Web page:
Audit your own skills and fill those CV gaps

Sometimes the next step in your career is obvious: you climb the career ladder from promotion to promotion. But sometimes the path ahead is less obvious.

That’s when it can help to take a skills audit. By examining all your professional strengths and weaknesses, you can discover what you need to work on to achieve that dream job or to find a new career that suits your skills.

Here’s how you can start auditing your skills to explore the next steps in your career.

Review your job description and the skills required

The first step is to examine what you’re doing in your current role. Look over your job description, consider whether you’ve taken any extra responsibilities, and write down the skills that you need in order to get the job done.

“Referring back to your calendar and to-do lists can help you remember all of your wins and successes. Write them all down, no matter how small, and soon you’ll start seeing a pattern of what you do well,” says the Chartered Institute of Management Accountants (CIMA).

Think of the skills you use outside work

Your current job may not be stretching you and getting a role that is truly satisfying may require some additional skills. Luckily, you may already possess them – you might just be putting them to use outside work instead.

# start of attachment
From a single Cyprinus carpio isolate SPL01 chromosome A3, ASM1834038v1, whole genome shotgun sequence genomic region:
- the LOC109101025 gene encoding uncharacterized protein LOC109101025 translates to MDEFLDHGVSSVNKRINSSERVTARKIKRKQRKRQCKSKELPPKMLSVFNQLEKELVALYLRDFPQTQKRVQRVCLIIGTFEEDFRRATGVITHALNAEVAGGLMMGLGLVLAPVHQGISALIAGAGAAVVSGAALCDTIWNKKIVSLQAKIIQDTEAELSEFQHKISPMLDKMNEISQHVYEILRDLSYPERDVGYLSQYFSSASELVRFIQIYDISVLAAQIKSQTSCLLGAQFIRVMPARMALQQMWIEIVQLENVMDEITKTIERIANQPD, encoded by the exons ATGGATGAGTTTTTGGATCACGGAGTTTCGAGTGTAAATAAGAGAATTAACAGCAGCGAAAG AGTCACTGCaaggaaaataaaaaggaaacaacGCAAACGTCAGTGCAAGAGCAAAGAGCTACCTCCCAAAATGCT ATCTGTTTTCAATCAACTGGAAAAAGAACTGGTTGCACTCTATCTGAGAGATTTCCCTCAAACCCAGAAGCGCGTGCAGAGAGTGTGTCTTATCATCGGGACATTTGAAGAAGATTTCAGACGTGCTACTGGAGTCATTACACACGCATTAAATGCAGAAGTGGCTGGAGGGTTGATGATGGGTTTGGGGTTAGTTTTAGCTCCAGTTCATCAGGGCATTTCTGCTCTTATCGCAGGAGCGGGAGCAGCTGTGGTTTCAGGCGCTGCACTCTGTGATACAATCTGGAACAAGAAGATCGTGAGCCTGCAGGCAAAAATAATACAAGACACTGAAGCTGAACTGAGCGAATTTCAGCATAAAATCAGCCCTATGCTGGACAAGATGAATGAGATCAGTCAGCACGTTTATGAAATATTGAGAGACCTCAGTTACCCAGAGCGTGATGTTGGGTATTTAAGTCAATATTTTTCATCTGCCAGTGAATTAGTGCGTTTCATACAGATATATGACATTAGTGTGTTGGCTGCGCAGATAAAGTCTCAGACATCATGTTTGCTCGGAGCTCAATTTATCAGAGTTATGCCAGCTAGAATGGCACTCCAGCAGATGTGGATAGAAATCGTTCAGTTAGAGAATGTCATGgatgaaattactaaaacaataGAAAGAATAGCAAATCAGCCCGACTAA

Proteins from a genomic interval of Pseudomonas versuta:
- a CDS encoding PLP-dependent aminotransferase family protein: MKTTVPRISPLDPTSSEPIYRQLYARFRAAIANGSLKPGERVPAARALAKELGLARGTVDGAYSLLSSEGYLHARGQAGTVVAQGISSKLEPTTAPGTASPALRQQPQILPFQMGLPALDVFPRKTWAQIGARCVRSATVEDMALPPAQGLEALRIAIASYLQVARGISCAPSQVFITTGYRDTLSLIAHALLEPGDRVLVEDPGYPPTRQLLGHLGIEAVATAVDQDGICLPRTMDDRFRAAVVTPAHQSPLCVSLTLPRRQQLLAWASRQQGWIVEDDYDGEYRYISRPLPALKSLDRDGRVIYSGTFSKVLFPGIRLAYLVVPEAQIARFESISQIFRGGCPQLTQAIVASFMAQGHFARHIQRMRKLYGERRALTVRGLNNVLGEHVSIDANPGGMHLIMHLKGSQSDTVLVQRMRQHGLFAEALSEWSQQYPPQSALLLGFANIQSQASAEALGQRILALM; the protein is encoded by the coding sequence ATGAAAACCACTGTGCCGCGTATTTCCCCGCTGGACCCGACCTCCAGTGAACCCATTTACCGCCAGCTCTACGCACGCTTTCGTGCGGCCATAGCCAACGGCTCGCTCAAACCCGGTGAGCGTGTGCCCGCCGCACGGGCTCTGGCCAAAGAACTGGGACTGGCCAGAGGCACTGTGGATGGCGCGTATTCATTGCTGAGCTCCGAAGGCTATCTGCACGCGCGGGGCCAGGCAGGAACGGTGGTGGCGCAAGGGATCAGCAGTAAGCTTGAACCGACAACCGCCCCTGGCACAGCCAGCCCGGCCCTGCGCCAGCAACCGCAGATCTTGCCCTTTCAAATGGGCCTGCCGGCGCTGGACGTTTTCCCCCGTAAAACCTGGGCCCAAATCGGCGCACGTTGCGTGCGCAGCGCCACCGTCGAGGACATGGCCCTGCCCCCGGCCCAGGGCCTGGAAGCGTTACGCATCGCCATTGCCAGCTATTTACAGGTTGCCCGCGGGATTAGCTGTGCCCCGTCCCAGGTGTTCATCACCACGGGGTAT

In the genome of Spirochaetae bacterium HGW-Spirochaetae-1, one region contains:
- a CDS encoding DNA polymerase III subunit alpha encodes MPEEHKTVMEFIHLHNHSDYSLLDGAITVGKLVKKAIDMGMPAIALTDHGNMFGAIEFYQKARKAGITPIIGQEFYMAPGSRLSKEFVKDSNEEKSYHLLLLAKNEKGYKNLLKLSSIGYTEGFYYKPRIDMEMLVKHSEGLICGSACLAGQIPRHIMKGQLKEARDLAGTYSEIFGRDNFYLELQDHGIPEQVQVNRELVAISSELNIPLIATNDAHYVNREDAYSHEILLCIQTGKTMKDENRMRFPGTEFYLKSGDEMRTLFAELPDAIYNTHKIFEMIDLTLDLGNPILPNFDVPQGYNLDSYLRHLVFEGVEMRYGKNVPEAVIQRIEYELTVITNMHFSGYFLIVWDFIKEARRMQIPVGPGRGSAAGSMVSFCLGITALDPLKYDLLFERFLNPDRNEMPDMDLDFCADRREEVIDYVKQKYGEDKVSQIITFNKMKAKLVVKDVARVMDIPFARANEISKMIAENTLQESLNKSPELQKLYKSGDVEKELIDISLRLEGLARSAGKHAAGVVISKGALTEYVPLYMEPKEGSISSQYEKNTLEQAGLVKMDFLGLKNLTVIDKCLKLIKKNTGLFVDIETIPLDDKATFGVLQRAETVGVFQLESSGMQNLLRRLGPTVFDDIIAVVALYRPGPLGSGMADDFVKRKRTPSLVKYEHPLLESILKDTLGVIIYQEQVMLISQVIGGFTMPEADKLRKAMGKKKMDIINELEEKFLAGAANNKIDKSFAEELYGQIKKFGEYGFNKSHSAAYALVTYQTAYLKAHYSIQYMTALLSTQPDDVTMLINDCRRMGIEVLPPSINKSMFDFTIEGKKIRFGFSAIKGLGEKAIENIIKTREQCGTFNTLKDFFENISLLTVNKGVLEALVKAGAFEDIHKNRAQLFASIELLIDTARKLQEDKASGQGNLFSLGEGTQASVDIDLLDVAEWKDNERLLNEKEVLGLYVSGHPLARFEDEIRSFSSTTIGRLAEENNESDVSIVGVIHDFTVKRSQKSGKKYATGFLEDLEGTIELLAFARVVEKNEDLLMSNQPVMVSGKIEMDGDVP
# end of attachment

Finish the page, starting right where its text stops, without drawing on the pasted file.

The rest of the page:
“It may be helpful to ask your colleagues (past or present) close friends, classmates, or even family about your strong points. They may be able to identify your personal qualities and skills much more objectively than you,” says Yvette McKenzie at the training company Upskilled.

Don’t forget your soft skills

So-called ‘soft skills’ such as communication or time management can become even more important the further on you get in your career. So it’s important not to neglect them in your audit.

“When I work with people coaching them in their career we look at their whole lives because we really need to take a holistic view of ourselves,” says career coach Belinda Jackson. “Most of us don’t have segmented lives and I believe we should look at all our talents and interests.”

Test against your career plan

Now you can match up your skills to your long-term goals, or use the picture of your abilities that the audit has produced to think about where your talents could be best deployed. Careers consultant Michelle Gibbins recommends thinking about the future of your industry too, so you stay relevant.

“Critically examine where your industry and profession is heading, and look at related and connected sectors,” she says. “What are you seeing in terms of change, and what does this mean for the skills, knowledge and competencies you need in the future?”

Identify opportunities for developing new skills

“After auditors examine a company’s books, they make a list of recommendations detailing how the business can improve its operations and profitability,” says CIMA. “Do the same in your skills audit.”

That might mean identifying a training course or tackling a weakness in your soft skills by engaging in some volunteer work. Once you’ve filled the CV gaps, you can get on with applying for your dream job.